A Rich Internet Application is an application that allows a good portion of the application to execute on the user’s local system. Primarily, the client application is designed to perform those functions that enhance the user’s experience. Furthermore, communications with the server do not have to be initiated from a user action, like clicking on a button. Instead, a server itself can update the client with fresh content asynchronously as needed and without waiting for the end user to perform some action or by employing other tricks in the client like periodically polling the server.
So what is old is new again. In a sense this is true, but this really represents an evolution of the client server paradigm rather than a retrenchment back to the old days of the monolithic program that did everything. The key to a Rich Internet Application is striking the proper balance between behavior that should stay on the client with the behavior that rightfully belongs on the server. JavaFX is a framework that embraces the Rich Internet Application model.
JavaFX is a new technology and we set out to help you get started quickly by exploring key features of JavaFX and how it should be used. We purposely did not want to do a language reference document as the language itself is fairly simple. Our main goal is to help you to quickly and productively create cool user interfaces.
This book’s primary audience is comprised of developers (of all levels) and graphic designers who need to build Rich Internet Applications. There are different types of developers and designers that this book targets:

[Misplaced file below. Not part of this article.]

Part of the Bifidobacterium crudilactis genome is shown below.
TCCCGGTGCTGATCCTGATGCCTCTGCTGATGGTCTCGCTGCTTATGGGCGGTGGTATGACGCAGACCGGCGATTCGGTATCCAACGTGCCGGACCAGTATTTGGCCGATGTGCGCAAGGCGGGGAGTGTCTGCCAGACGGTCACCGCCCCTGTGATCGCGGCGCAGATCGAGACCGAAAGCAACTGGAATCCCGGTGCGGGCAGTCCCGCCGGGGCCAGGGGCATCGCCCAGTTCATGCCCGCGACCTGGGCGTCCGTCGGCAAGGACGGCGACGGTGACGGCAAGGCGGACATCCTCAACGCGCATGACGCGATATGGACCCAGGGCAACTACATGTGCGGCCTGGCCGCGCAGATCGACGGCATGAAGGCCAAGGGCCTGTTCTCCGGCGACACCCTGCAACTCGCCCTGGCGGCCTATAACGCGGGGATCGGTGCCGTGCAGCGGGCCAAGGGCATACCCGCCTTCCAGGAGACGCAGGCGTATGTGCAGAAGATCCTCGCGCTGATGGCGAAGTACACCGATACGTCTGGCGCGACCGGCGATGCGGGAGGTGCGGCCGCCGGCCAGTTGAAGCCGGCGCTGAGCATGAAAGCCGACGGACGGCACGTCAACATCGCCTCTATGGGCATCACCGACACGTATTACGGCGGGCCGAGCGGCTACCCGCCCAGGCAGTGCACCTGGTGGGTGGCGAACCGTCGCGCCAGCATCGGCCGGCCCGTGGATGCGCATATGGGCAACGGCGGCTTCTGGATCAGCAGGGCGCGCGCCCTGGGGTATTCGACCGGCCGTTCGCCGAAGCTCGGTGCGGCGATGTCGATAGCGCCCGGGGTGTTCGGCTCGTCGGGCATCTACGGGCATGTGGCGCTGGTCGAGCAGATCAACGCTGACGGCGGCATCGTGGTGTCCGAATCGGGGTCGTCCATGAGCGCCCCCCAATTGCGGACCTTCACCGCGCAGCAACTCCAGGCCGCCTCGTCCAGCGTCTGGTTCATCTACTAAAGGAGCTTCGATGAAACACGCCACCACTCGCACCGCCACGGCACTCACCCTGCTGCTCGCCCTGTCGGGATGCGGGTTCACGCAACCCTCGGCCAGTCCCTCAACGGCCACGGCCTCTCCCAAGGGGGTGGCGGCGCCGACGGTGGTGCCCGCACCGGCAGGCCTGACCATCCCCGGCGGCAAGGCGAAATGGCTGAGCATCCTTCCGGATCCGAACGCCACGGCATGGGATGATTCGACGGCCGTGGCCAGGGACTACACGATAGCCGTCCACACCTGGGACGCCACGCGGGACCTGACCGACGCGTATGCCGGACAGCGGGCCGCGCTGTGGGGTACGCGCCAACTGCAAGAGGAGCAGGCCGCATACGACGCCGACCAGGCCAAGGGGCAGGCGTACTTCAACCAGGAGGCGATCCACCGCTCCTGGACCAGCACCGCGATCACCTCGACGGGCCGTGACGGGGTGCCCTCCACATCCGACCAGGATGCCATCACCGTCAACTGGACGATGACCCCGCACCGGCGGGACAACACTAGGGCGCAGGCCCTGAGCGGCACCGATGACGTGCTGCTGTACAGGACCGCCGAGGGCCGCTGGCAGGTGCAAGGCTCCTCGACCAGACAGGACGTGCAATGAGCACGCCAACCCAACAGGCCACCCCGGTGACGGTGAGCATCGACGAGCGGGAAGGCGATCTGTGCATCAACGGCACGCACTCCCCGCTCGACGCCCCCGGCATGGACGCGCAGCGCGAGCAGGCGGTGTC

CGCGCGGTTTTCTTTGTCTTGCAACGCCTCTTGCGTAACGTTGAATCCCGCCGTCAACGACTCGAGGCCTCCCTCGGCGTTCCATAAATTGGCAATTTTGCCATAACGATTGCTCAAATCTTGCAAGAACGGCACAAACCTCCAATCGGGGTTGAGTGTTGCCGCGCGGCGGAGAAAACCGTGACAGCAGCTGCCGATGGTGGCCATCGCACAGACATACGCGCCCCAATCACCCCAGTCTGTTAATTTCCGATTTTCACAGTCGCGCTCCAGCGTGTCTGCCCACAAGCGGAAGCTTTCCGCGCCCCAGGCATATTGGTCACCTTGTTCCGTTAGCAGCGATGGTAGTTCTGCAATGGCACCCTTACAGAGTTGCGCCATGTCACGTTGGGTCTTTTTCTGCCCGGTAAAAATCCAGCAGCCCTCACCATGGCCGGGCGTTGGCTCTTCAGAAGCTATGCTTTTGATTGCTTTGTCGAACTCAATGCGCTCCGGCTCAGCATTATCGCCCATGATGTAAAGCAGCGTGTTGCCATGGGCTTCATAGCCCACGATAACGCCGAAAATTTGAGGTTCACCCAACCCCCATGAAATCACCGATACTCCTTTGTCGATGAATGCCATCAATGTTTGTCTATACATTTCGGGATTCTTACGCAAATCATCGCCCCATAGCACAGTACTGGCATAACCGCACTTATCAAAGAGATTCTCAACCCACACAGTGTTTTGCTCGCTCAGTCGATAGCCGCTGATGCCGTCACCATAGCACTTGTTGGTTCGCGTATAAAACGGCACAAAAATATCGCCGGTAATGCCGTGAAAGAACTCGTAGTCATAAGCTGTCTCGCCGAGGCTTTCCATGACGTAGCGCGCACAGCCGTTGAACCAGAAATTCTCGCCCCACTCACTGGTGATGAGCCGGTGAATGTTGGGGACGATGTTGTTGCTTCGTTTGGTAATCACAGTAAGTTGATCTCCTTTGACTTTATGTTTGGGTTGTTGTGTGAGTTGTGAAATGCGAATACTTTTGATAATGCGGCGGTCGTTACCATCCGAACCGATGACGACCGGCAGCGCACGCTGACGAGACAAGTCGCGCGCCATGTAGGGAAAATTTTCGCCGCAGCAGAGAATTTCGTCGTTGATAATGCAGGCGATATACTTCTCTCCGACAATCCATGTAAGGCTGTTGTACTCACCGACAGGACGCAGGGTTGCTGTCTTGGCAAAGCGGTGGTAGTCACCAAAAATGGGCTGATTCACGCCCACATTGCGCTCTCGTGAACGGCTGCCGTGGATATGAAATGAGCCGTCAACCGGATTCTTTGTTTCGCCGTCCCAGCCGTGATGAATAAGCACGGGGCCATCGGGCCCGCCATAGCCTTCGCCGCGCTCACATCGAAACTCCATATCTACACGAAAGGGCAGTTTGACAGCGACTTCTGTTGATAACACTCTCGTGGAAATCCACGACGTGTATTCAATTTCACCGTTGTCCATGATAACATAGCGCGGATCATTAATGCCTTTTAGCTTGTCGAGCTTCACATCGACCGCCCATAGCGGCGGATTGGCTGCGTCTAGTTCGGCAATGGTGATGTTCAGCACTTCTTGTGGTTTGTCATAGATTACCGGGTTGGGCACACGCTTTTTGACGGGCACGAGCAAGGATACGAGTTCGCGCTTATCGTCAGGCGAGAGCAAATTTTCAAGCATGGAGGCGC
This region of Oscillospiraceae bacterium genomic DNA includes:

This book has thirteen chapters. The first four chapters cover the basics of JavaFX, how to get started, what the graphic designer’s role is, and the basic language. The next five chapters cover the advanced features you expect in a Rich Internet Application. These include basic UI design, special effects, animation, multimedia, and browser display. Chapter 10 covers using JavaFX in a Web Services architecture. Chapter 11 describes JavaFX’s interaction with the Java platform and assumes you are knowledgeable about Java. The last two chapters cover JavaFX code recipes and a complete Sudoku application.
Beyond the Written Page - With the expressive platform that JavaFX provides, it is hard to fully demonstrate all its capabilities on the written page. To fully appreciate all the features and capabilities that JavaFX brings, we suggest visiting the book’s Web site http://jfxbook.com. There, you can see the full color versions of the figures used throughout the book. Also at the Web site, you can run the demos in full color and experience firsthand the richness of the animations and multimedia.
We have used a building block approach with basic concepts covered first and more complex features addressed later in the book, so we suggest you read each chapter in sequential order. If you are a graphic designer, you may be more interested in Chapter 2. You can safely start there, then jump back to Chapter 1 to dig deeper into JavaFX. If you are an “über”-coder, you can safely skip Chapter 2, but we still suggest you eventually read it just to know what the “dark” side is doing. Chapter 11 assumes you have a good understanding of the Java platform and APIs. If you do not plan to comingle your Java classes with JavaFX source in your application, you can safely skip this chapter. The last two chapters show some code examples based on the foundations laid down in the earlier chapters.
Here’s the book in a nutshell: